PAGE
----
Thursday, May 1, 2008

And the Rates go Down...

The Federal Reserve cut a key short term interest rate again yesterday by 1/4 point, marking the seventh cut in the last 8 months or so. The decision dropped the federal funds rate to 2.0% from 5.25% last September, and interest rates in most people's checking, savings and money market accounts have plummeted with the key rate. Two popular options for finding a decent savings rate include the ING Direct Orange Savings Account and E*Trade Complete Savings Account, both currently paying around 3%. This rate is several times larger than the average savings rate from a "brick and mortar" bank, which may currently pay .5-1%. I've tried both the ING and E*Trade accounts, and both seem to offer a good alternative to low rates at local banks. It is usually easy (and free) to transfer money between these accounts and your regular checking or savings account, making this a great option for an emergency savings fund.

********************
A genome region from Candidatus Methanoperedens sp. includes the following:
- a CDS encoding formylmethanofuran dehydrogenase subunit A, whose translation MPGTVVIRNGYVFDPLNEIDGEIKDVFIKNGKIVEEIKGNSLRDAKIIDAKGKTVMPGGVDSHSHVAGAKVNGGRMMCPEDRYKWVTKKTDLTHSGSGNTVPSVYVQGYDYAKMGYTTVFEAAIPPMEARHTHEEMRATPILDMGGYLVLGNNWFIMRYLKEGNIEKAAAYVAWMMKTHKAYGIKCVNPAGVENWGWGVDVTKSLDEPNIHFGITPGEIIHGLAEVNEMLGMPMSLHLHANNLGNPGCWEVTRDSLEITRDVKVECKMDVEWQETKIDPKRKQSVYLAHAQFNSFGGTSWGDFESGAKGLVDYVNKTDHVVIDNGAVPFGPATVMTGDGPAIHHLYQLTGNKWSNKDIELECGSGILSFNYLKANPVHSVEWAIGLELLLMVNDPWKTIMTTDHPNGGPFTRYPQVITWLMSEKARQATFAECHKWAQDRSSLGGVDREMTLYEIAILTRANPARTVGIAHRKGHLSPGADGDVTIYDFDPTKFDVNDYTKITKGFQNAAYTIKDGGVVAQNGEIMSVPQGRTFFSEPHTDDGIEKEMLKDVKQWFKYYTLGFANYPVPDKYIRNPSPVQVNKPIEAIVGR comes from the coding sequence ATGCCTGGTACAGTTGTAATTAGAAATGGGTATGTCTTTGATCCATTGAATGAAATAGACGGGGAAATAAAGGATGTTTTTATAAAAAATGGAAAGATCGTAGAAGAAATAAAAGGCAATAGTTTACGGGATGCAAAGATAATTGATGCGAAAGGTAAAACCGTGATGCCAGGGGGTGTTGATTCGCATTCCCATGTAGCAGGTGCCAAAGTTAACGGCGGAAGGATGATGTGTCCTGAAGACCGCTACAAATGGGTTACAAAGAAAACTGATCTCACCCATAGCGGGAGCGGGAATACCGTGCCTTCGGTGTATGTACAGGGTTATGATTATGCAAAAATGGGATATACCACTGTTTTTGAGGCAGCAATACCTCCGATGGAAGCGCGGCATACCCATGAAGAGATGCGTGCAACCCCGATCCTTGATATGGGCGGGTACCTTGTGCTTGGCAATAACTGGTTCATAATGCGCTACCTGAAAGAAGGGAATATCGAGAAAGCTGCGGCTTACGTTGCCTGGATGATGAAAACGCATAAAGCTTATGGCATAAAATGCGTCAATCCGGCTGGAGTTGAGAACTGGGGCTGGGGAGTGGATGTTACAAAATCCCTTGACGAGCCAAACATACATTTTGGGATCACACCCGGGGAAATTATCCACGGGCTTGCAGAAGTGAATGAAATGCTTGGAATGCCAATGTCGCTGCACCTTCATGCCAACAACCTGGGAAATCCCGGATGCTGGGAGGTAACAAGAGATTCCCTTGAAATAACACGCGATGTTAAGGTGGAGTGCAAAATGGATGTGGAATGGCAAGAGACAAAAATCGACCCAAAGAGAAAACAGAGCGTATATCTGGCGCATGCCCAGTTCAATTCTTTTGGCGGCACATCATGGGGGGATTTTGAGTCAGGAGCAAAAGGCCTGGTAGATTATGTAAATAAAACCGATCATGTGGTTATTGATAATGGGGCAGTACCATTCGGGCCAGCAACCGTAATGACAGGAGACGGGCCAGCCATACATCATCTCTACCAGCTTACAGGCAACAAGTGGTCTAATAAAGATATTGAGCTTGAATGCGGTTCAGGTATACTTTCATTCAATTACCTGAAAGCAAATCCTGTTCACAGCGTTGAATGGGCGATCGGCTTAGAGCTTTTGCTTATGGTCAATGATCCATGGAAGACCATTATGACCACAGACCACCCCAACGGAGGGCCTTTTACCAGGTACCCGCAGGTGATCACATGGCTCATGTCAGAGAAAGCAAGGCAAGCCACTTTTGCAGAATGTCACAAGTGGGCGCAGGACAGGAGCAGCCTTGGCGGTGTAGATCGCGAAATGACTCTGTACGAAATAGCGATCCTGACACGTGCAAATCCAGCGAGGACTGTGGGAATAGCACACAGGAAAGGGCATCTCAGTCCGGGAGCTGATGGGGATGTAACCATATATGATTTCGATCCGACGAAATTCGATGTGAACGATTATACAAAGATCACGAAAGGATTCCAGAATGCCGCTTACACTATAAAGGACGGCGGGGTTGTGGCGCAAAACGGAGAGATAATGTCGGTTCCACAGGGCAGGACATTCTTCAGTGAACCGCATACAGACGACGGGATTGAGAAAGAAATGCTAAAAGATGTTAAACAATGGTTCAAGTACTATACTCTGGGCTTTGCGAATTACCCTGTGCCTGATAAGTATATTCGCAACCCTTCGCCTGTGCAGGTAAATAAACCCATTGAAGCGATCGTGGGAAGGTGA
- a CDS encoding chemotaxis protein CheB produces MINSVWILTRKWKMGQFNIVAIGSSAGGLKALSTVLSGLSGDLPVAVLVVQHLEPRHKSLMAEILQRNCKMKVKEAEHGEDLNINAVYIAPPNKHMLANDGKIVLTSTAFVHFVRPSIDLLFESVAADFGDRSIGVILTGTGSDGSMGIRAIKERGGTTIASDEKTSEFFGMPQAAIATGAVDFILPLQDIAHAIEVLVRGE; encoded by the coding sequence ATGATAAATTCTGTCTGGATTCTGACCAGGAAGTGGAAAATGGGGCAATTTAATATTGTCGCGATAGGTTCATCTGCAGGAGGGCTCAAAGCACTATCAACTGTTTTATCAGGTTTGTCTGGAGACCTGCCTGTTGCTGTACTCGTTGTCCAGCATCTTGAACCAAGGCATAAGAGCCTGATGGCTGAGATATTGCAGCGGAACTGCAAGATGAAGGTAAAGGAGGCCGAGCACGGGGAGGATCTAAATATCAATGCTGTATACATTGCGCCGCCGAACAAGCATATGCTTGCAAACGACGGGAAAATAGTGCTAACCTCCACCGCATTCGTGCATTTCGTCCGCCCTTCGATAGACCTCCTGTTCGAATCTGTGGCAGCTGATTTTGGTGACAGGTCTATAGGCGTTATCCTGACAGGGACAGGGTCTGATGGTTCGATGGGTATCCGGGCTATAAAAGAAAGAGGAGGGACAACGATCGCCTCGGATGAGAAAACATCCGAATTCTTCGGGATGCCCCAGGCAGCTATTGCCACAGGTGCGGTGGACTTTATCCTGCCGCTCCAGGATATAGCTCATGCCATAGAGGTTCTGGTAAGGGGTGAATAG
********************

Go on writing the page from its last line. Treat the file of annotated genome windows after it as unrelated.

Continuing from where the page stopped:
However, I'd like to recommend another option I think people often overlook- credit unions. Credit unions are basically member-owned, non-profit banks. Because of this, they don't pay taxes and pay higher interest rates to their member-owners. Credit unions are generally set up to serve a specific group of people, so there are some requirements (such as being a government employee, living in a certain area, working in a certain field, etc.) to join one. However, most people would find they are eligible to join one near them if they did a little looking.

I’ve been a member of a credit union for about 5 years and have always been happy with it. While others are currently earning .5-1% interest or less, my money market account with the credit union is currently paying 3.25%, down from about 4.5% before the Fed started cutting rates. In other words, I get a better rate from my convenient “brick and mortar” bank, with access to ATMs, than I could get from many of the highest-yielding online banks.

To find a credit union near you, check out Credit Union National Association .

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